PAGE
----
Artist -
Disability -
Maudie is the playful stroke on a delightful painting
Aisling Walsh
Sherry White
Sally Hawkins,
Ethan Hawke
Run time
H Is 4 Productions,
Landscape Entertainment,
Painted House Films,
Parallel Film Productions,
Rink Rat Productions,
Screen Door,
Small Shack Productions,
Solo Productions,
Storyscape Entertainment
Distribution Date
May 20, 2016
Best Canadian Fiction (Light Film Festival - 2017) , Best Cinematography in Theatrical Feature (Canadian Society of Best Cinematographer Award), Best Narrative Feature (Montclair Film Festival), People’s Choice Award (Vancouver International Film Festival - 2016)

Maudie, directed by Aisling Walsh, feels much like the early springtime sun coming and going on my back as I write this review.  

Based on a true story, Maudie follows the life of one of Canada’s greatest folk artists, Maud Lewis, who grew up in Marshalltown, a small fishing village in Nova Scotia in the 1920s.

Sally Hawkins plays Maud and her deep love and care made my soul flutter during the entire film. I don’t want to hype it up too much for you, but I can’t help it. It is no wonder that it has won 9 awards including People’s Choice Award at the Vancouver International Film Festival in 2016.

Maudie was filmed in Ireland and Nova Scotia in amongst landscape that is beautifully wild and melancholic. When Maud’s parents die and her older brother inherits and sells their family home, Maud seeks out a job to start an independent life. Maud meets Everett Lewis (Ethan Hawke), an illiterate fisherman who is far from charming but is looking for a housekeeper.  In her spare time, Maud begins painting and it’s these charming paintings that soon attract interest from the townspeople of her village.

Everett's character is painted as a man who has not known love. Now you may be thinking, not another film where the woman saves the disgruntled man’s soul from drowning in his own misery, but it is during their unique and unassuming (and somewhat untraditional) kinship that Maud further develops her painter’s eye.

As a painter myself, I love how Walsh depicts the simple, joyful pleasure of Maud’s creative life and worldview.  Maud’s love of paint and color, animals, nature and small-town scenes is captured through the slow gentle build-up of the storyline. The beautifully simple cinematography emphasizes the mundane beauty of the everyday, that inspired Maud so much to paint only from memory.  Maud didn’t feel the need to put labels on what she did or why; she just painted because that’s who she was.  She captured her mind's beauty obsessively until the day she died.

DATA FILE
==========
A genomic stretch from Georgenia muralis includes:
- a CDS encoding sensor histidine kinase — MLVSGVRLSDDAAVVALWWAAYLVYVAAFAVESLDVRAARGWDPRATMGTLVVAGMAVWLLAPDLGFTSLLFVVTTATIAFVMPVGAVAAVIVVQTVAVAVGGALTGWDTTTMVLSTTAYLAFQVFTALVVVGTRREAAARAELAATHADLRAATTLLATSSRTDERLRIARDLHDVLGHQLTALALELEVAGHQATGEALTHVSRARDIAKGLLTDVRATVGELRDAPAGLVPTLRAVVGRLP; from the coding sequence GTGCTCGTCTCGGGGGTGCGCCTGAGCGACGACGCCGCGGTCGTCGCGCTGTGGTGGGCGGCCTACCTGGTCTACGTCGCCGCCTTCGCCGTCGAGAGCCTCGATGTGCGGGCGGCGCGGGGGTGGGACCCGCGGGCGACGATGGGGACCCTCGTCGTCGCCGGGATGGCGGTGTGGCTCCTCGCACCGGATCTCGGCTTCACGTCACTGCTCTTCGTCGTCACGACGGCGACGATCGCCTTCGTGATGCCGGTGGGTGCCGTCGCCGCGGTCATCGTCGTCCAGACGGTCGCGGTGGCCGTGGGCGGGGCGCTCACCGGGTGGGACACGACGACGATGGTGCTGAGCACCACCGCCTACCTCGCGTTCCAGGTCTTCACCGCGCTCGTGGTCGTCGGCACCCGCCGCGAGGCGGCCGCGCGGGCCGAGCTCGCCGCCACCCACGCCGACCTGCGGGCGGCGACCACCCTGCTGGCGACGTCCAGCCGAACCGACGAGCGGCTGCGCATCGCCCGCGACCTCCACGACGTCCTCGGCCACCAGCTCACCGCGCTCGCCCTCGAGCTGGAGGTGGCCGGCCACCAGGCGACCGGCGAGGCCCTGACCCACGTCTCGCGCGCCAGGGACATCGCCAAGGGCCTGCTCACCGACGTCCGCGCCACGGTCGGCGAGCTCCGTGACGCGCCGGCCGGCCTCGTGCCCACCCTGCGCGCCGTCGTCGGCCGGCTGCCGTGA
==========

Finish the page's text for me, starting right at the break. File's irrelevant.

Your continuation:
Sally Hawkins really emphasized the strength, wit, and wholeheartedness of Maud’s character.  Maud’s juvenile rheumatoid arthritis, (JRA) which developed early in life was portrayed as a facet of her overall identity, while also still demonstrating the realities and toll that this form of arthritis had on her body.  I do question the ethics of an able-bodied person being cast a role that could be portrayed more authentically.  However, seeing the diversity of human function portrayed on the big screen is something to celebrate, as unfortunate as that is.  

Although I can’t relate to Maud’s experience or anyone who has JRA, as a queer person who wears hearing aids, I can relate to the notion of being lumped into a box and being assumed to be the same as other people with a similar sexuality/gender or disability.  

It is essential that I mention that Maud’s juvenile arthritis didn’t overpower the abilities, strength, wit, and charm of her character. This is unfortunately rare when portraying characters that sit outside what society considers to be, “the normal” human function.

After watching Maudie, you could read the full-length biography Maud Lewis – The Heart on the Door, by Lance Woolaver, published in 2016 which I endeavor to do.  It will no doubt give an inevitably different visual to the life behind Maud’s soul-nourishing works of art.

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